Bench sparks a Sox stomp on Cleveland, 8-3


Friday’s game could be described as the opposite of a Hot Pocket: cold open, hot middle, warm close. The White Sox bullpen allowed just one hit after the fifth — but before that, it wasn’t looking good for our guys.

ESPN had a win probability at 50.3% for Cleveland in the bottom of the first, which seems a bit premature and rude. Sometimes the stats aren’t our friends, and sometimes ESPN needs to keep their opinions to themselves:

win probability

The White Sox got a look at Cleveland starter Logan Allen, who was part of that three-team deal among San Diego, Cleveland, and Cincinnati that swapped Trevor Bauer for Yasiel Puig, brought Franmil Reyes and Allen to sunny Cleveland, and dropped Taylor Trammel to the Padres.

Having Madrigal lead off is not a great position for him in the lineup, but I’m going to look on the bright side that he’s getting some time there solely for more at-bats. After hearing last year about all his patience at the plate, there wasn’t a lot of patented Madrigal chill today. But he made a fantastic play in the top of the second that can quickly erase the sadness of an 0-for-3 day at the plate:

Cleveland was making steady progress toward a win, chipping out three runs on five hits before the White Sox broke it open in the bottom of the sixth. After loading the bases with Jaycob Brugman, Zach Remillard, and Roman González (pinch-running for Nicky Delmonico, Chester Cuthbert, and Danny Mendick, respectively) Yermín Mercedes pinch-hit for Seby Zavala and continues to make it all look easy: Mercedes clocked a grand slam that’s still on the way to Mesa.

It was nice of Nomar Mazara to wait until the bottom of the seventh to decide he wants to get a hit — I’m so glad the White Sox have him instead of Yasiel Puig (*cough*). Roman González brought Mazara in on a double to right, putting the Sox up by three, and a Rutherford single pushed it to 7-3 after bringing González home.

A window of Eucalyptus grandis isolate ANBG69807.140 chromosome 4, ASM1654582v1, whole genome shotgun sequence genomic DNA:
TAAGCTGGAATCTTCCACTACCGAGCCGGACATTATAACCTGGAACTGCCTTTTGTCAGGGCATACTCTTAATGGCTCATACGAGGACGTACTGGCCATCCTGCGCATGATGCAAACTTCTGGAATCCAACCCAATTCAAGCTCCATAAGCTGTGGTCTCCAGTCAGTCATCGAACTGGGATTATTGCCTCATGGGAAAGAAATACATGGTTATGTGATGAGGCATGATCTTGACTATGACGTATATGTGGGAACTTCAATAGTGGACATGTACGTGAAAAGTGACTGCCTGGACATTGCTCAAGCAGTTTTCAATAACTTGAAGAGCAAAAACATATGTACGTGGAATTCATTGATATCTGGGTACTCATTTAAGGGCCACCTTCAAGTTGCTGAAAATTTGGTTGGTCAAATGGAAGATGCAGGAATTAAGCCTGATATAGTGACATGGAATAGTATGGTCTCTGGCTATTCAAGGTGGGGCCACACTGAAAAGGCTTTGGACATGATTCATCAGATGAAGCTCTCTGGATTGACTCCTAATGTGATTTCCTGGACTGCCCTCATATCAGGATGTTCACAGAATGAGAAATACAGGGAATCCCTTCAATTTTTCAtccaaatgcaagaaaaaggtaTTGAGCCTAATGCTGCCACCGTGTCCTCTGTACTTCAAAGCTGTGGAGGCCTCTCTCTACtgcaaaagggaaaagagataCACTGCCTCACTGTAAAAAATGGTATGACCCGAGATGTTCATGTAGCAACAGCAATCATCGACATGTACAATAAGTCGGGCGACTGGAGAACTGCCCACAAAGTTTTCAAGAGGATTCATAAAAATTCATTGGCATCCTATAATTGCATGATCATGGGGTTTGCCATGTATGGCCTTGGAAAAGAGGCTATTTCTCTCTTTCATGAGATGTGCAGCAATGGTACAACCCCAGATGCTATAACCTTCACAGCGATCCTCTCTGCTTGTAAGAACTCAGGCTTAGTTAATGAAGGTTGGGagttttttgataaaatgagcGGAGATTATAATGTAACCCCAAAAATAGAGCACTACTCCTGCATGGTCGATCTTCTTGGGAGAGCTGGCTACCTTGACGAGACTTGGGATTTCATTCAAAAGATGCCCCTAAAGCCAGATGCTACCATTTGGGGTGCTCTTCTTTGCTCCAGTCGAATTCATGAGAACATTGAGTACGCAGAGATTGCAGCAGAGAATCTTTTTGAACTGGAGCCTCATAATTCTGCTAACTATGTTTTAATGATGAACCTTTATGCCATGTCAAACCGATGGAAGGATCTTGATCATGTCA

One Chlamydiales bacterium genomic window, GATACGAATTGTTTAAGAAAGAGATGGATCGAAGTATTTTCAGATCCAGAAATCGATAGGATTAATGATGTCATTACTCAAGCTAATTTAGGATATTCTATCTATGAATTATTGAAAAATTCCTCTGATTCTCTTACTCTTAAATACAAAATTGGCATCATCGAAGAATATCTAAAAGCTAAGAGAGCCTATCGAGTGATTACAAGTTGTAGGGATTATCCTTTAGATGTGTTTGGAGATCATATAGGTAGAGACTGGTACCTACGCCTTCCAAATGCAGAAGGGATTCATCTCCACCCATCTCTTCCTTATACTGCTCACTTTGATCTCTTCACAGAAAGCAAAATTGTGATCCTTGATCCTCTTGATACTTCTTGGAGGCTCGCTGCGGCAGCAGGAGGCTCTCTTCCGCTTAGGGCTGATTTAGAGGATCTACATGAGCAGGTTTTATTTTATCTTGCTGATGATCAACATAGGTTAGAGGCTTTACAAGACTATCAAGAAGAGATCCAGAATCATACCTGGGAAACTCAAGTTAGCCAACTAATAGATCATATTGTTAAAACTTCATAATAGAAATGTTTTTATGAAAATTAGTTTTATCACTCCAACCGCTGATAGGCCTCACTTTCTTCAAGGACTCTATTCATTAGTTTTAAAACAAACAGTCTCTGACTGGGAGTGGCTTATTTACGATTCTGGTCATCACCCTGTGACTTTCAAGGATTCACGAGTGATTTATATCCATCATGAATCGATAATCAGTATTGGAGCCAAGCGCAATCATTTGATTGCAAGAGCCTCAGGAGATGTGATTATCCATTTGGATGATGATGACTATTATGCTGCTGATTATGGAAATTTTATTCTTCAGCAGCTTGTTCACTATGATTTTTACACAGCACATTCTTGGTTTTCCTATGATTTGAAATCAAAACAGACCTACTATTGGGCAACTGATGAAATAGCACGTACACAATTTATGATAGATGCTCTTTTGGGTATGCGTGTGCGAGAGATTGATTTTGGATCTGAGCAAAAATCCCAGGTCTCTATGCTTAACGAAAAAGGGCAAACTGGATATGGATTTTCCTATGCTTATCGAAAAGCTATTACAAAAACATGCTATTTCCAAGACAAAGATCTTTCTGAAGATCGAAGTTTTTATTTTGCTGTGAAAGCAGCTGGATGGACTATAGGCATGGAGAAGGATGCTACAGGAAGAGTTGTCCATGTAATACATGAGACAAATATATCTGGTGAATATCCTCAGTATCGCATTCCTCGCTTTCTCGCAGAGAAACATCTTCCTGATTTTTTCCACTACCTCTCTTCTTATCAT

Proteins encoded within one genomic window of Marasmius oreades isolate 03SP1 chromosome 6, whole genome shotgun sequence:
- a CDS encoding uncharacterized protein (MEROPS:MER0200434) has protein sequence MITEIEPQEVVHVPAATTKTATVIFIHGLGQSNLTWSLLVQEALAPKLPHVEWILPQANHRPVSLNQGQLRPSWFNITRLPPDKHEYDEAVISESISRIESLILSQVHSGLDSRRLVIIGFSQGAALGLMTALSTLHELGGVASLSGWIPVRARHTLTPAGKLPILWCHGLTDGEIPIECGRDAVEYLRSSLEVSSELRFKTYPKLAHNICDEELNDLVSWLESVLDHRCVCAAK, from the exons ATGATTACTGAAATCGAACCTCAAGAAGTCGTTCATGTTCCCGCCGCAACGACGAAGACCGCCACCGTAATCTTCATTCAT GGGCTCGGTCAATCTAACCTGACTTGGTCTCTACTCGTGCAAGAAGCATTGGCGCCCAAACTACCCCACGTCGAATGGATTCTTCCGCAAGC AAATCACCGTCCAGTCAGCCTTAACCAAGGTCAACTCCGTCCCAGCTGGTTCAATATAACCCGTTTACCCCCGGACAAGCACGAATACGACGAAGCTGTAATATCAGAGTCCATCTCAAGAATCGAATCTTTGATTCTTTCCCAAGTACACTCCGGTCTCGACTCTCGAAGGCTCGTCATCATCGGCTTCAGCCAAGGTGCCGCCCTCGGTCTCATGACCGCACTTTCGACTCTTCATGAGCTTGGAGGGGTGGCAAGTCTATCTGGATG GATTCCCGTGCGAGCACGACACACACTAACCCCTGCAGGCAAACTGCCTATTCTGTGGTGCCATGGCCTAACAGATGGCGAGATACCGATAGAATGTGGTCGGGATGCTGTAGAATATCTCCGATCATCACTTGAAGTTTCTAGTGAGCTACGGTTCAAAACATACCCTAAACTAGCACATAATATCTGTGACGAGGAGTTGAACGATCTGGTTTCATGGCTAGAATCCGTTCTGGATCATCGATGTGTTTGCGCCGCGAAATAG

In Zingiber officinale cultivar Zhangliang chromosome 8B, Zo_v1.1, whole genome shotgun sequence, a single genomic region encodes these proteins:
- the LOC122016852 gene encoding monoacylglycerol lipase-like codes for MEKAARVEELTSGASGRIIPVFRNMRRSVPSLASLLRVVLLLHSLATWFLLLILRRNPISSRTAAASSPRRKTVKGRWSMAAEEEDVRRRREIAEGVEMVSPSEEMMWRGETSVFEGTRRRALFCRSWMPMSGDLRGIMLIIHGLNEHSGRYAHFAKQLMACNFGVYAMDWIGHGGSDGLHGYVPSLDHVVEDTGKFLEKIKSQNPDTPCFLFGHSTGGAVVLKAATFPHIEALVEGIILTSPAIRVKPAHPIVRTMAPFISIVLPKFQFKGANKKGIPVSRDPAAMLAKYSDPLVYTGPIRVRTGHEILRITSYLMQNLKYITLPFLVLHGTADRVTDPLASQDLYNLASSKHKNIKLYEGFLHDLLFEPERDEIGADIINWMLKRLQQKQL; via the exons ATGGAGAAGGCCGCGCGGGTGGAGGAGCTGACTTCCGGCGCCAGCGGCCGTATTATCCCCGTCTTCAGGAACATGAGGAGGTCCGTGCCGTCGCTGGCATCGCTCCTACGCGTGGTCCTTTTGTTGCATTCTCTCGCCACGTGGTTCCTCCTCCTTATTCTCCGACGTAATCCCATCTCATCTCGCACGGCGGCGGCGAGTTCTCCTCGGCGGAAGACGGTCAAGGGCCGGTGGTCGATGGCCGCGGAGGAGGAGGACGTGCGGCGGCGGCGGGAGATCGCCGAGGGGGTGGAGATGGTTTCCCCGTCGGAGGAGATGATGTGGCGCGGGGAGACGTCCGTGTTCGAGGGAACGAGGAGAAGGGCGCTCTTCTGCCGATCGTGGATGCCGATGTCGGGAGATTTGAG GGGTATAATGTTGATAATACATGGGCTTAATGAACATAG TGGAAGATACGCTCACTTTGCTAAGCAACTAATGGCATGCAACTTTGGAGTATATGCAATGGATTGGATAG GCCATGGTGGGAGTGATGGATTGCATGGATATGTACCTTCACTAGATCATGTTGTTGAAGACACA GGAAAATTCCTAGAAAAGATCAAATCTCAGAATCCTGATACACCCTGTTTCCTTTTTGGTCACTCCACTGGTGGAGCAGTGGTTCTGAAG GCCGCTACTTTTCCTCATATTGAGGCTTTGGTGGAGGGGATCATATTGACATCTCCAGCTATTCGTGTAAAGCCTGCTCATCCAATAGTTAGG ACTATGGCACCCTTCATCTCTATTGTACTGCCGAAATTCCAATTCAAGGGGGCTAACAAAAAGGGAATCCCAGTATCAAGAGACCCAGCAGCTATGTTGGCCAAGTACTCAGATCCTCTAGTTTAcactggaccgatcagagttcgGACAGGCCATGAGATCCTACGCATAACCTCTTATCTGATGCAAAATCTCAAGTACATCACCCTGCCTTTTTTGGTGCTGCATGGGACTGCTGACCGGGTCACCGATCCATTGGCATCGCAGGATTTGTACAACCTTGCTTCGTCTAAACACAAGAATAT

If you were taking a nap, Andrew Vaughn reminded us why he’s our top prospect not named after a Spanish panther, hitting a homer that just stayed fair in the eighth; Dakody Clemmer’s slider forgot to bite, and the Sox topped off their scoring, 8-3.

A three-up, three-down ninth pushed the White Sox to 4-2 in Cactus League action. Not a lot of progress from the starters today, but guys coming off the bench showed them how it’s done.

Random game thoughts

  • New Era can buy all the spots they want between innings to advertise those terrible spring training hats, and I’m still going to think they look like they got stuck in a printer
  • Can we get some new MLB Flashbacks? They’ve been playing the same ones all week, and there were more than four cool things that happened last year.
  • Russ Langer and Rich King can get very dramatic, especially claiming the Sox had to make a comeback at the *checks notes* second inning.
  • Today I learned that Al Michaels called his first MLB game for the Cincinnati Reds, playing the White Sox in spring training, and Harry Caray was the next window over in the broadcast booth.
  • I genuinely want to know what has happened to Daniel Palka.
  • Ernie Clement (CLE) forgot his No. 84 jersey — there’s really not a lot to keep track of in spring training, so you’d think remembering to put your jersey on is a no-brainer — and wore No. 28 today.
  • The name of the catcher for Cleveland that Rich and Russ couldn’t pronounce (and kept referring to as the “catcher to be named later”) is Kungkuan Giljegiljaw. According to an article in CPBL Stats, it’s a name change from Chu Li-Jen to his Taiwanese aboriginal name. It’s a pretty interesting read if you’re up for it — and comes with a handy pronunciation guide.

2 thoughts on “Bench sparks a Sox stomp on Cleveland, 8-3

  1. Both Roland Hemond and Chuck Tanner wanted Al Michaels to get the Sox play by play job before the start of the 1971 season when longtime broadcaster Bob Elson was let go. Hemond and Tanner knew Michaels because he broadcast the Hawaii Islanders Triple A games for the Angels and both Hemond and Tanner knew him from those since they worked in that organization.

    When both came to the Sox they pitched Michaels to Sox owner John Allyn but could never get him to say “yes.” (Much like what happened years later to Dave Wills with JR). Allyn felt that Sox fans wouldn’t take to an announcer as young as Michaels that they had never heard of so when Harry Caray became available after he left Oakland, the Sox snapped him up. (And in a bizarre situation it was the A’s who then picked up Bob Elson!)


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